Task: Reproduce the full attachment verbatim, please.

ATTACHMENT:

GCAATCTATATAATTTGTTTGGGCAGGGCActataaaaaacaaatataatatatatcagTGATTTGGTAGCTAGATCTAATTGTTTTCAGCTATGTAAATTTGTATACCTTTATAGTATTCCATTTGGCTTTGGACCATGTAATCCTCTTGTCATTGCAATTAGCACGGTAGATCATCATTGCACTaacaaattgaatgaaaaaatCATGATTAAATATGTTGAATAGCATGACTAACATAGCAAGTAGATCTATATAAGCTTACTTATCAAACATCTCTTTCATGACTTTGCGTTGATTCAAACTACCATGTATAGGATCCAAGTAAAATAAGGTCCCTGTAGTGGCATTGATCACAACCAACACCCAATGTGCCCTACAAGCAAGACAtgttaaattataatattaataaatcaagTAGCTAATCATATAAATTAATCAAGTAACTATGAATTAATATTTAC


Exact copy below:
GCAATCTATATAATTTGTTTGGGCAGGGCActataaaaaacaaatataatatatatcagTGATTTGGTAGCTAGATCTAATTGTTTTCAGCTATGTAAATTTGTATACCTTTATAGTATTCCATTTGGCTTTGGACCATGTAATCCTCTTGTCATTGCAATTAGCACGGTAGATCATCATTGCACTaacaaattgaatgaaaaaatCATGATTAAATATGTTGAATAGCATGACTAACATAGCAAGTAGATCTATATAAGCTTACTTATCAAACATCTCTTTCATGACTTTGCGTTGATTCAAACTACCATGTATAGGATCCAAGTAAAATAAGGTCCCTGTAGTGGCATTGATCACAACCAACACCCAATGTGCCCTACAAGCAAGACAtgttaaattataatattaataaatcaagTAGCTAATCATATAAATTAATCAAGTAACTATGAATTAATATTTAC